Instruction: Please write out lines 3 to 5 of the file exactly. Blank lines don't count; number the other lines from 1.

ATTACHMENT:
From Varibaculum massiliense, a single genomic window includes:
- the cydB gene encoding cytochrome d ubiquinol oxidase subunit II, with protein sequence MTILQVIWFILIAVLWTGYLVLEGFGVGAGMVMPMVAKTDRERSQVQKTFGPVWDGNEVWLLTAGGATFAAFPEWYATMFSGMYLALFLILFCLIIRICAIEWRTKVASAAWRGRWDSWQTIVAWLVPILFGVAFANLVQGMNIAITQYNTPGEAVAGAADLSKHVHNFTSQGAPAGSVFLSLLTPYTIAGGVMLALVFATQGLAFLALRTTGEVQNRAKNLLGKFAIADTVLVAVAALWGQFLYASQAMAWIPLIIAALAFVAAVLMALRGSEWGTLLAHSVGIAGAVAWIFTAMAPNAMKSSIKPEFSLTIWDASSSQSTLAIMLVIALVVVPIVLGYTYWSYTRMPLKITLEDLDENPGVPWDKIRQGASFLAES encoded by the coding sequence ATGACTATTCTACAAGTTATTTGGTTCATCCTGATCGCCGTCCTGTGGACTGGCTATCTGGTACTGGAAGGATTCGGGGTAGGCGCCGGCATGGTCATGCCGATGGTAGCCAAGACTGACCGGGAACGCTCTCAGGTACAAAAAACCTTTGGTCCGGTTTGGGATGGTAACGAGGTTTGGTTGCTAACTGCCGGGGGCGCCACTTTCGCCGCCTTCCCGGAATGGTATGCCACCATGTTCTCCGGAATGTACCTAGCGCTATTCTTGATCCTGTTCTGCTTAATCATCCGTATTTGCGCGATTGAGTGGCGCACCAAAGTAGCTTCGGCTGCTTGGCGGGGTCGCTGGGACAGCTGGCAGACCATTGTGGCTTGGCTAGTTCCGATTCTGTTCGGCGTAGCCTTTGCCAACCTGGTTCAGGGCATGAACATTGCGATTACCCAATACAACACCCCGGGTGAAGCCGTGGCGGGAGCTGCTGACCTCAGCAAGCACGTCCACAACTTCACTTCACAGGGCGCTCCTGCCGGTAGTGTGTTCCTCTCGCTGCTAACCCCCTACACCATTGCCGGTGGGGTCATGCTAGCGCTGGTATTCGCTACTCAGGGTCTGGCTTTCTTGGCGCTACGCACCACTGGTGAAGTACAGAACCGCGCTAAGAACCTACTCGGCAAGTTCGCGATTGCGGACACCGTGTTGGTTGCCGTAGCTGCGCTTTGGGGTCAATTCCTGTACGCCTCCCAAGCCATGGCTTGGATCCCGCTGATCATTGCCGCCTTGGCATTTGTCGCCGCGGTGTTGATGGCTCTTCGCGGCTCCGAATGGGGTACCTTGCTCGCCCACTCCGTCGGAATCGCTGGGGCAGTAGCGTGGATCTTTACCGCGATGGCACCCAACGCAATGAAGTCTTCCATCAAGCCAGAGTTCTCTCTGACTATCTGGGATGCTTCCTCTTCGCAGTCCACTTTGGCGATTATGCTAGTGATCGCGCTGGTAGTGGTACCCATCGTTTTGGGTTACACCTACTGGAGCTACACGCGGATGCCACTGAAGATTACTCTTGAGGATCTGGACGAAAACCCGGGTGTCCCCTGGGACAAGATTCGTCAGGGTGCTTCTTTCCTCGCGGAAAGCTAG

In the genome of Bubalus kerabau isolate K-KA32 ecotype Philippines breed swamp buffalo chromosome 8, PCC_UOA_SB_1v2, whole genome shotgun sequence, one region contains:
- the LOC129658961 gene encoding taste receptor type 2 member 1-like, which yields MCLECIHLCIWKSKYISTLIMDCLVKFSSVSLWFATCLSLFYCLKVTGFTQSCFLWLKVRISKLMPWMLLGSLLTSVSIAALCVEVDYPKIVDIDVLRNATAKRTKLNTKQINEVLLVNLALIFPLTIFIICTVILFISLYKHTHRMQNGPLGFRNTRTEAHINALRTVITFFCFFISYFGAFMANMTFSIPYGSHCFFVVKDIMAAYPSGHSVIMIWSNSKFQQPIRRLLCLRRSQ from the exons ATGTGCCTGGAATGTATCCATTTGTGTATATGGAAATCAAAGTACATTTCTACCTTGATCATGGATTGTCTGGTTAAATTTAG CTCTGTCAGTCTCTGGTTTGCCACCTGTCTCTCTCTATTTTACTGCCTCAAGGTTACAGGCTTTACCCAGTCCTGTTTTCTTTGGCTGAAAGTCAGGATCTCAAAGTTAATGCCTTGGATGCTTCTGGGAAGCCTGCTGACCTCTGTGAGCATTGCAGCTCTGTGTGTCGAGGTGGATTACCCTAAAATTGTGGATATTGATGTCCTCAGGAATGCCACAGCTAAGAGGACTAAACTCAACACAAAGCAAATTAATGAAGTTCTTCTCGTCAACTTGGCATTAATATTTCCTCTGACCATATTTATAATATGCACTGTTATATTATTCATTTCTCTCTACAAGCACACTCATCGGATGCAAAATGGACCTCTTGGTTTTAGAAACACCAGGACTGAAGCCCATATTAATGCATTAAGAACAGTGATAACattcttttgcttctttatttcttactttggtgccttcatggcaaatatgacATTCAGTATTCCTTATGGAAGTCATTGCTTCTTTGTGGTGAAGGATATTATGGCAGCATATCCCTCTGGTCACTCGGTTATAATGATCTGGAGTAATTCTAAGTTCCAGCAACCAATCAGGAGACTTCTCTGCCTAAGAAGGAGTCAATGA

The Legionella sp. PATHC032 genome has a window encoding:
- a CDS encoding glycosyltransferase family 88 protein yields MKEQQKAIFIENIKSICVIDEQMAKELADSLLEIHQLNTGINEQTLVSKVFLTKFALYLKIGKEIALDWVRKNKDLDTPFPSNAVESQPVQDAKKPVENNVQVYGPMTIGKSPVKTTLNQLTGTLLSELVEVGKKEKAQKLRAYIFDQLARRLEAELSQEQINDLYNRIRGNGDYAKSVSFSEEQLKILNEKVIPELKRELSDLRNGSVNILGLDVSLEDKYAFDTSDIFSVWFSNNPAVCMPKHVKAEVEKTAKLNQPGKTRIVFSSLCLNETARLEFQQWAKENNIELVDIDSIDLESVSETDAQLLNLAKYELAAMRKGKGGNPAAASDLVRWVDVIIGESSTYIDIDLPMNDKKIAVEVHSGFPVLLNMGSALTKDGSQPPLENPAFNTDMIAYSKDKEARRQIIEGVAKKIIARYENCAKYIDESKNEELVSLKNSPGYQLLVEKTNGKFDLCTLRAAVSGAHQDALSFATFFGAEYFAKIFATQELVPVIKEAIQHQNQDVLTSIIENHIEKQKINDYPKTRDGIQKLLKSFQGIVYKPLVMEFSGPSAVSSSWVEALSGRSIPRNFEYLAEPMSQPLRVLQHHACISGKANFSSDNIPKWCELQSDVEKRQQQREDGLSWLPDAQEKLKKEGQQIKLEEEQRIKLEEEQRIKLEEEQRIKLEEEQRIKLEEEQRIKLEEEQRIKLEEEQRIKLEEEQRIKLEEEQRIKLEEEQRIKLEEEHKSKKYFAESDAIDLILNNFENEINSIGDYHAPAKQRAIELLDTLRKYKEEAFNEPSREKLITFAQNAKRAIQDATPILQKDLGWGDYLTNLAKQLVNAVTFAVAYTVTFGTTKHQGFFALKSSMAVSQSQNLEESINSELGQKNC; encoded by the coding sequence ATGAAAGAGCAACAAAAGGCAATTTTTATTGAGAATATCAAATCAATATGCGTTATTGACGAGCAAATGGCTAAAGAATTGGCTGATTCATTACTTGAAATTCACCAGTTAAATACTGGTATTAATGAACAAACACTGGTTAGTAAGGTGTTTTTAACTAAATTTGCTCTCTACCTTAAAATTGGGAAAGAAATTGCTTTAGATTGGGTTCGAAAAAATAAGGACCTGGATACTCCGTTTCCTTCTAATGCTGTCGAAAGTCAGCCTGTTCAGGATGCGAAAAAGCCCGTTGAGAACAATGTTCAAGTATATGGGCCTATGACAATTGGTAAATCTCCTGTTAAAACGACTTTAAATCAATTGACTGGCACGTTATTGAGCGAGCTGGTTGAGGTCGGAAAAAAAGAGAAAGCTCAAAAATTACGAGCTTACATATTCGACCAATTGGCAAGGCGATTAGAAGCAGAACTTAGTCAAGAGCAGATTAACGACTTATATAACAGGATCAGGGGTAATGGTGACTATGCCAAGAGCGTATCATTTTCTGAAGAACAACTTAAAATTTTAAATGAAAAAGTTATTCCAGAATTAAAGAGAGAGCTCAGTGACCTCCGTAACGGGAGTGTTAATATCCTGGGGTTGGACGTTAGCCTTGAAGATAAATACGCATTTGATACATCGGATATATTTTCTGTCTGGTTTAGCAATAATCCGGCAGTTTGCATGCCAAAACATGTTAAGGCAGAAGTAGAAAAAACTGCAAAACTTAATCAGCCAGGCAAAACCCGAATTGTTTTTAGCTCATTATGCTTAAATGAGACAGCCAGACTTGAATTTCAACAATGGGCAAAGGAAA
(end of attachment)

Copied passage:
In the genome of Bubalus kerabau isolate K-KA32 ecotype Philippines breed swamp buffalo chromosome 8, PCC_UOA_SB_1v2, whole genome shotgun sequence, one region contains:
- the LOC129658961 gene encoding taste receptor type 2 member 1-like, which yields MCLECIHLCIWKSKYISTLIMDCLVKFSSVSLWFATCLSLFYCLKVTGFTQSCFLWLKVRISKLMPWMLLGSLLTSVSIAALCVEVDYPKIVDIDVLRNATAKRTKLNTKQINEVLLVNLALIFPLTIFIICTVILFISLYKHTHRMQNGPLGFRNTRTEAHINALRTVITFFCFFISYFGAFMANMTFSIPYGSHCFFVVKDIMAAYPSGHSVIMIWSNSKFQQPIRRLLCLRRSQ from the exons ATGTGCCTGGAATGTATCCATTTGTGTATATGGAAATCAAAGTACATTTCTACCTTGATCATGGATTGTCTGGTTAAATTTAG CTCTGTCAGTCTCTGGTTTGCCACCTGTCTCTCTCTATTTTACTGCCTCAAGGTTACAGGCTTTACCCAGTCCTGTTTTCTTTGGCTGAAAGTCAGGATCTCAAAGTTAATGCCTTGGATGCTTCTGGGAAGCCTGCTGACCTCTGTGAGCATTGCAGCTCTGTGTGTCGAGGTGGATTACCCTAAAATTGTGGATATTGATGTCCTCAGGAATGCCACAGCTAAGAGGACTAAACTCAACACAAAGCAAATTAATGAAGTTCTTCTCGTCAACTTGGCATTAATATTTCCTCTGACCATATTTATAATATGCACTGTTATATTATTCATTTCTCTCTACAAGCACACTCATCGGATGCAAAATGGACCTCTTGGTTTTAGAAACACCAGGACTGAAGCCCATATTAATGCATTAAGAACAGTGATAACattcttttgcttctttatttcttactttggtgccttcatggcaaatatgacATTCAGTATTCCTTATGGAAGTCATTGCTTCTTTGTGGTGAAGGATATTATGGCAGCATATCCCTCTGGTCACTCGGTTATAATGATCTGGAGTAATTCTAAGTTCCAGCAACCAATCAGGAGACTTCTCTGCCTAAGAAGGAGTCAATGA

The Legionella sp. PATHC032 genome has a window encoding: